The guide bar on every pro saw lives a tough life. It is constantly battered at a tremendous pace against a variety of materials and all the while the risk of breakage for the novice chainsaw owner is high. Hopefully this mini guide will help you spot when your chainsaw bar is damaged.
Inspecting For Wear
The body of most guide bars wears in two places: On top side of the bar rails and on the surfaces inside the rails. Since the tops of the rails are easy to see and the inside surfaces hard to see, start your inspection by looking at the tops. Pay special attention to the area just behind the bar nose. This is the location where the rails often show the most wear. Saw operators who do a lot of limbing will notice pronounced wear here, because for them, this area of the bar does the most work. Also look for chipping or any other type of rail damage.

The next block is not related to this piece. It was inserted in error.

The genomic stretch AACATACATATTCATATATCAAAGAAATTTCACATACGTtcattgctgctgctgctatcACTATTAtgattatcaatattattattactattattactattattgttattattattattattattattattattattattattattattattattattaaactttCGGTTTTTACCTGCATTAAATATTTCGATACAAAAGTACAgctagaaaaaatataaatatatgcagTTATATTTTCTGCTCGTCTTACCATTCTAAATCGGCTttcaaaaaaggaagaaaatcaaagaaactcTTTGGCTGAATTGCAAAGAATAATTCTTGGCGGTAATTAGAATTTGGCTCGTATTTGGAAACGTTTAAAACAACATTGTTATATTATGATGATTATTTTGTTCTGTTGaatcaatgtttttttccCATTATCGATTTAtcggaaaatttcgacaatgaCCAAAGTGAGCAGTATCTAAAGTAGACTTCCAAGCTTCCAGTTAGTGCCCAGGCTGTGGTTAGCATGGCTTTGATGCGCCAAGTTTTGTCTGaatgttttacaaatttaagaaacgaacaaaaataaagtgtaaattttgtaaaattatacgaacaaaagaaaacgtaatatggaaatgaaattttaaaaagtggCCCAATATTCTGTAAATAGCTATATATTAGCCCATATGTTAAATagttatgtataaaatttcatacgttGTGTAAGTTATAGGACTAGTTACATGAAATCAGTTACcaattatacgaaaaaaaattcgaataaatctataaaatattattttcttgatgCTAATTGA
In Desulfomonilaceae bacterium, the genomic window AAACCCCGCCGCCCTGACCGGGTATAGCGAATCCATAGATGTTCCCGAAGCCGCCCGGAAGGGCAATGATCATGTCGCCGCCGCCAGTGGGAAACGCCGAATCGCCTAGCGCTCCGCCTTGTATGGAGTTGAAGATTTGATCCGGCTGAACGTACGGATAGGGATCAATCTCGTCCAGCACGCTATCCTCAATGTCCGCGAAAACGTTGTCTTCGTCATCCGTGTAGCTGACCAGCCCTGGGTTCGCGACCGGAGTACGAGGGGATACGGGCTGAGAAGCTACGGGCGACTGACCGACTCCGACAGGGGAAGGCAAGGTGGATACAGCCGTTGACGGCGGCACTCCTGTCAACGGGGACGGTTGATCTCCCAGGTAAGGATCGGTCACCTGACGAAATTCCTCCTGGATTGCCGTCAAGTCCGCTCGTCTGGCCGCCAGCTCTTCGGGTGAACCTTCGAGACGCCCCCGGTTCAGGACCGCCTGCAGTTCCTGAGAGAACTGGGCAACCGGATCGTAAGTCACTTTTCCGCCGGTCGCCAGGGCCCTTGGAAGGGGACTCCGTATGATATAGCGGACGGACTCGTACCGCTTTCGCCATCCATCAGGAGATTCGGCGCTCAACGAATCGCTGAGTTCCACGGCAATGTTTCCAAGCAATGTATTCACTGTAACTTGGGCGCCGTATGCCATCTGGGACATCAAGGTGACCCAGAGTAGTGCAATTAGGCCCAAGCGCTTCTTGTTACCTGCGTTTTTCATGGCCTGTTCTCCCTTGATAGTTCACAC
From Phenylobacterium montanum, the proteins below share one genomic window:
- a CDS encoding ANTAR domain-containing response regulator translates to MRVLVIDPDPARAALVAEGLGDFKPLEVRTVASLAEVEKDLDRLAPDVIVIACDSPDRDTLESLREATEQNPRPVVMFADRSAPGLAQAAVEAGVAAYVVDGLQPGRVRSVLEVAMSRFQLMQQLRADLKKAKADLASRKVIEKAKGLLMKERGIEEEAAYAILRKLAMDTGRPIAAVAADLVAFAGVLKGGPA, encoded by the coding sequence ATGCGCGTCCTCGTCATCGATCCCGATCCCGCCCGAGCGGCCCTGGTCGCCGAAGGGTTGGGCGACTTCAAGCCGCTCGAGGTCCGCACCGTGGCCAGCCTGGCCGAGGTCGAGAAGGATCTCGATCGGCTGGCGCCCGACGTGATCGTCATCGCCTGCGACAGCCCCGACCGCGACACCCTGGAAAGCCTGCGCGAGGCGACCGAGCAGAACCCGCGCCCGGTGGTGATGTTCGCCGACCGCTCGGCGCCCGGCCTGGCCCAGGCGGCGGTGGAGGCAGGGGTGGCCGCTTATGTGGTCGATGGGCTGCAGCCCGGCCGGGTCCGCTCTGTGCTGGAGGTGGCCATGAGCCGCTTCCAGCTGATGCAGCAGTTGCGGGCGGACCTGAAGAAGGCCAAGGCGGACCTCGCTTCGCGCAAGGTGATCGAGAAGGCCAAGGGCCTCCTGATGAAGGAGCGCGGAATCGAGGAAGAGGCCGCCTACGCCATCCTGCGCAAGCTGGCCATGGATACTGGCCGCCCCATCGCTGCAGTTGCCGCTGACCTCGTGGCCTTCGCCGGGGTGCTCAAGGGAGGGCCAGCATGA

How To Inspect A Bar for Damage
Experienced saw operators don't bend bars often, but every pro user will occasionally have their saw's bar in the wrong place at the right time. It can't be avoided. So when a bar experiences “tree trauma,” stop and inspect it. Sometimes it is easy to see it is OK, and you can go on cutting. Other times it is necessary to stoop and take a good look.
To inspect a guide bar for damage, first remove it from the saw. Wipe away any sawdust or debris and look for anything obvious. If all the surfaces look good, hold it level with your eye and look down the rails as if they were a site on a gun. This can be done from either end of the bar. If your bar is bent, you will see sweeps or bends in its body. If you have never looked at a bar from this angle before, you will be surprised how visible even a slight bend is.